In 2009, the Victorian government broke that promise. It did create a buffer zone, called the World Heritage Environs Area (WHEA), but split it into an ‘Area of Greater Sensitivity’ (less than half of the WHEA) and the rest. Only the ‘Area of Greater Sensitivity’ got stricter planning controls. While the Gertrude Street development falls within the ‘Area of Greater Sensitivity’ of the World Heritage Environs Area (WHEA), the St Vincent’s proposal, while in the WHEA, lies outside the ‘Area of Greater Sensitivity’, even though it is directly across Nicholson Street from the World Heritage Site.

Since it is the federal government which signed the agreement with UNESCO for World Heritage Nomination, it is the responsibility of the Minister for the Environment to ensure protection of the site. The EPBC Act 2003 provides that anyone ‘proposing to take an action that is likely to have a significant impact on … a declared World Heritage property should refer the action to the Environment Minister’, but self-referral hasn’t worked! The RHSV heritage committee wrote to the Minister for Environment Hon. Sussan Ley M.P on 31 January 2021, but have received no answer or acknowledgement to date.

In February 2021, the RHSV heritage committee took the decision to write to the Director of UNESCO’s World Heritage Centre to request their intervention with the Australia Government.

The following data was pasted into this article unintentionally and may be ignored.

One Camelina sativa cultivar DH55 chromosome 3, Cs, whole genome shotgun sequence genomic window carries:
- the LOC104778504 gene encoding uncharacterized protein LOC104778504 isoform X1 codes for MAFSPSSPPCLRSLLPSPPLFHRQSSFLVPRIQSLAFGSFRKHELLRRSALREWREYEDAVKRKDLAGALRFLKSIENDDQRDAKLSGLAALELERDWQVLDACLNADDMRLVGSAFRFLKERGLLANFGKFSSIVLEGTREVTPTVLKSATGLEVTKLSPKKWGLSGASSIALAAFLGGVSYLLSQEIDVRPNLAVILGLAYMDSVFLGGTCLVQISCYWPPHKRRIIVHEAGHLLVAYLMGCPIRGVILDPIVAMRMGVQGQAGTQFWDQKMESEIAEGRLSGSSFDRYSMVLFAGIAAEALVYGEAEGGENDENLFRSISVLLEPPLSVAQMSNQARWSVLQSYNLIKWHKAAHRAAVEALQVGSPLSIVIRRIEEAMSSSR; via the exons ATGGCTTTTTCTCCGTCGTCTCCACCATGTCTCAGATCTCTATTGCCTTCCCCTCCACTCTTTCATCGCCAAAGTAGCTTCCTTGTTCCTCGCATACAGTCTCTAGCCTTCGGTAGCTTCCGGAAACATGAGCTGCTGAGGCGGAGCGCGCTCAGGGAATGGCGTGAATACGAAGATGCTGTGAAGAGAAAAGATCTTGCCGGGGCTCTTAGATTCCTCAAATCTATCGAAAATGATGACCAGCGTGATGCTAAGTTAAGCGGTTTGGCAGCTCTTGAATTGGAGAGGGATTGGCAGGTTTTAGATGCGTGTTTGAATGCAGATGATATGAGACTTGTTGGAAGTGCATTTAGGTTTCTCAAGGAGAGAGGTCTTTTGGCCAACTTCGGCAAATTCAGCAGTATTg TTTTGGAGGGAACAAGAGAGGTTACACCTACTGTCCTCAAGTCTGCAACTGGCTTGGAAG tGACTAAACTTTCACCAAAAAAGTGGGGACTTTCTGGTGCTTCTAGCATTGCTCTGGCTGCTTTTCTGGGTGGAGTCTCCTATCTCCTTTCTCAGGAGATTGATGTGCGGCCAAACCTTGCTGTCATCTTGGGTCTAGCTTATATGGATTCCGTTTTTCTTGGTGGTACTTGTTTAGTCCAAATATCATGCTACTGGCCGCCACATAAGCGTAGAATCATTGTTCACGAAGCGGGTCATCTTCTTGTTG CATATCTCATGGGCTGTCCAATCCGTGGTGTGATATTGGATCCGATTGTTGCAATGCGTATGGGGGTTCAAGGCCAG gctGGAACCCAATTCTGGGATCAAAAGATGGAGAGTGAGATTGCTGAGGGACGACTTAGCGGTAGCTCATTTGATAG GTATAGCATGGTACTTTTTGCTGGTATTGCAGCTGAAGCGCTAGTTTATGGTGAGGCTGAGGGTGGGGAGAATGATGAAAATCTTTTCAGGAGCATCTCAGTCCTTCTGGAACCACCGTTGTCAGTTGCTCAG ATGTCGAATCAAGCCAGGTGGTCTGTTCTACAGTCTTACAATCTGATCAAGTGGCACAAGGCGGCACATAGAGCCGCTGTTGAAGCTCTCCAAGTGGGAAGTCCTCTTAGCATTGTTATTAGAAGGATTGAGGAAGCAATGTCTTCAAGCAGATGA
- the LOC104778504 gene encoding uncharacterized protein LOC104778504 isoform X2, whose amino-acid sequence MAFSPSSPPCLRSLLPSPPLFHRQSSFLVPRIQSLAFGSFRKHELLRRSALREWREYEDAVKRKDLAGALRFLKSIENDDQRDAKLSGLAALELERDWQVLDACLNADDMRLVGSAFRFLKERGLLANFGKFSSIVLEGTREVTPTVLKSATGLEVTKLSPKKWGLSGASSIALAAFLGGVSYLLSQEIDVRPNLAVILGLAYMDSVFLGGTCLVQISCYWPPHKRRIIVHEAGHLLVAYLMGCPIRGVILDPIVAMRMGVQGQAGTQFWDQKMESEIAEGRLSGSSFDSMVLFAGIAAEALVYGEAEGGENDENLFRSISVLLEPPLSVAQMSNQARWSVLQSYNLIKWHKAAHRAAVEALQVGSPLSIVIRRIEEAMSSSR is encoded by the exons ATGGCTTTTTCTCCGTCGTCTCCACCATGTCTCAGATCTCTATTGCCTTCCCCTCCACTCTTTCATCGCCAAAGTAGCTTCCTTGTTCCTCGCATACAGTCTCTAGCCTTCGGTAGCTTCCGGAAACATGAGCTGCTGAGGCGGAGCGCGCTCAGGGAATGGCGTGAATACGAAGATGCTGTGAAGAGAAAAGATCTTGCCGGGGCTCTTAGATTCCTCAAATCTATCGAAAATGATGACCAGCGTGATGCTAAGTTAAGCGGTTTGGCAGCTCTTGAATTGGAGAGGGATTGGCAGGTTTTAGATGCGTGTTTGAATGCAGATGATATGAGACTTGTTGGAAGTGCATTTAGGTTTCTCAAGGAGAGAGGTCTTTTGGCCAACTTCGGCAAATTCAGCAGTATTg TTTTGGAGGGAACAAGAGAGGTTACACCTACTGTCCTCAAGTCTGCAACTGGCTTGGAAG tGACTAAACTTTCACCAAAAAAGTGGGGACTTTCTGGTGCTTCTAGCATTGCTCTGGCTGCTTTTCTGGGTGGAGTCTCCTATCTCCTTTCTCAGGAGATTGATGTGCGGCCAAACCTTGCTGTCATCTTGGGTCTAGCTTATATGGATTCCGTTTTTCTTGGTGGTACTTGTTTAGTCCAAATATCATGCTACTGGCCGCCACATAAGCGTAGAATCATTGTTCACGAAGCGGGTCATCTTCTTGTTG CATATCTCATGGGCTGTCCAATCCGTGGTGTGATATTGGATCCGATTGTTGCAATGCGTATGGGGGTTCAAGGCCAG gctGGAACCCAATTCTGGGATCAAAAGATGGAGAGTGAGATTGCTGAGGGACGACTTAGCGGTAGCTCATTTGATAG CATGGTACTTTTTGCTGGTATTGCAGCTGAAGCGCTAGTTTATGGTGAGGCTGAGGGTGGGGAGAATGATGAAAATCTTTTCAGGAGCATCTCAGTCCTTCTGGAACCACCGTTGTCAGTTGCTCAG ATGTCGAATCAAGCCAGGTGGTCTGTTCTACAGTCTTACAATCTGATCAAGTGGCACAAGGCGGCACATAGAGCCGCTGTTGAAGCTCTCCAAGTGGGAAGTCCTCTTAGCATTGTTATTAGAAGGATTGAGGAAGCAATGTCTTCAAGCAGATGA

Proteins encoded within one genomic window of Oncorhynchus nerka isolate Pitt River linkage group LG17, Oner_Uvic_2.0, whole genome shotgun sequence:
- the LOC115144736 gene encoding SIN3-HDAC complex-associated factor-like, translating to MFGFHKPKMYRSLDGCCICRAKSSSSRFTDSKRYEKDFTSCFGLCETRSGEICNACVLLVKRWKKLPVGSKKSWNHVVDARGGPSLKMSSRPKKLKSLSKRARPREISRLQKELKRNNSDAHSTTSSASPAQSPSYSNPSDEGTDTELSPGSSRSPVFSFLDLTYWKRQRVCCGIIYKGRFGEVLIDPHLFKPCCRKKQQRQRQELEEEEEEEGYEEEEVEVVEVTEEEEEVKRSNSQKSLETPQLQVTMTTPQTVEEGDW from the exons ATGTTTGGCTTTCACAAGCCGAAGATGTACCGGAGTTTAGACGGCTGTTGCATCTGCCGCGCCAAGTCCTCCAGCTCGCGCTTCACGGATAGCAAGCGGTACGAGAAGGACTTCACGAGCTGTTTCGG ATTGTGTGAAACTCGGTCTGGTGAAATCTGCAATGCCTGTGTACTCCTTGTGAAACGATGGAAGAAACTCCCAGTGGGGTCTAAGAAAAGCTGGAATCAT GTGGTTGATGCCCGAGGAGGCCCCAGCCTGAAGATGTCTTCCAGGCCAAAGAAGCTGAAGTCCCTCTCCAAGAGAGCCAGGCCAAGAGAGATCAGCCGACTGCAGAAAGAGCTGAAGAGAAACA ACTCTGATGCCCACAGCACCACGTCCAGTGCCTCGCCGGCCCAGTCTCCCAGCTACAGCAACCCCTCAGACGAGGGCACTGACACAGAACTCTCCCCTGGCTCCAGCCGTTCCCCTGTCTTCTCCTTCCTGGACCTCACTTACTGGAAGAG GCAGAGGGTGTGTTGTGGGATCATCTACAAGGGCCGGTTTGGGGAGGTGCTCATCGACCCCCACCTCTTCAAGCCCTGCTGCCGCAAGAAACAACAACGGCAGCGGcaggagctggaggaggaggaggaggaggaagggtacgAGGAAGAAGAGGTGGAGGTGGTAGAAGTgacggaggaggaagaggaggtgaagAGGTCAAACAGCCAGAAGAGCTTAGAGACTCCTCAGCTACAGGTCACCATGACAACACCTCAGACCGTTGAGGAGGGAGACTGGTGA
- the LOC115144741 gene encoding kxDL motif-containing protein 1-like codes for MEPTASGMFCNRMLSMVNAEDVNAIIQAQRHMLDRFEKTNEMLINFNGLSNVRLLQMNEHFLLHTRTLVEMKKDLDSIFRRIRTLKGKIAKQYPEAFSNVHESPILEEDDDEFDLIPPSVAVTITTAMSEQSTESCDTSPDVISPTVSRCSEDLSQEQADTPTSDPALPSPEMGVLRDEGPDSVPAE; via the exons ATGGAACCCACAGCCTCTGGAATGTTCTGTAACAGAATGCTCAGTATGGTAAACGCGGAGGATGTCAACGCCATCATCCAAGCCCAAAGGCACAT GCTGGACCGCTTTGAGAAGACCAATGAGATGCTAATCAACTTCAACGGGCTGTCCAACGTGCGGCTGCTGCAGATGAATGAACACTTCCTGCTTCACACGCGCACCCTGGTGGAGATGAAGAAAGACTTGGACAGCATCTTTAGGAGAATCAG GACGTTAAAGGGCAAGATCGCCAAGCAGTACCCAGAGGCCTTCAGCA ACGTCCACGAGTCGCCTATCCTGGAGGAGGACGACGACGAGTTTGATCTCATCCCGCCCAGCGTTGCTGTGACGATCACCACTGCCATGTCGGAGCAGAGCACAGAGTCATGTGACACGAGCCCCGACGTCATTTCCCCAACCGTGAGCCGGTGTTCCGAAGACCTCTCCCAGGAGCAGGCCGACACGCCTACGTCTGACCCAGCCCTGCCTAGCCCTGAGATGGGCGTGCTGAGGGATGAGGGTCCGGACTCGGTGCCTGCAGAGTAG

NORTH PARK SUBDIVISION AND REDEVELOPMENT

 In September 2020 the RHSV lodged a submission to support the Essendon Historical Society and the ‘Save North Park’ community group, opposing plans for subdivision and development of the grounds of the former North Park, Essendon. The application was refused by Heritage Victoria and then the Moonee Valley Council also unanimously refused the planning application.

Appeals against these decisions were lodged by the owner and RHSV submitted a Statement of Grounds with VCAT. Both appeals were withdrawn by the applicant and RHSV expects revised plans and new applications in the near future.

Historic Garden Saved 

North Park, Essendon, is a a high Victorian mansion still surrounded by its intact gardens. Both the mansion and the gardens are on the Victorian Heritage Register. “The grounds of North Park are of aesthetic importance as an outstanding example of the gardenesque style and for the unusual three curved terraces, wide drive, garden path remains, and the evergreen trees and large conifers which contribute to the picturesque profile of the overall composition.” 

 

North Park is now owned by the St Columban order. They proposed to construct 25 townhouses on the grounds. Local community opposition developed quickly, supported by the Essendon Historical Society. Heritage Victoria refused a permit and Moonee Valley Council also refused a town planning permit. The St Columban’s appealed to the Heritage Council and to VCAT. The RHSV made major submissions to both bodies, supporting the EHS and the local community. Both appeals have now been withdrawn.

North Park sketch, 1888, State Library Victoria

This is a battle won, but the war will no doubt continue. We will keep alert for the next battle.

Queen Victoria Market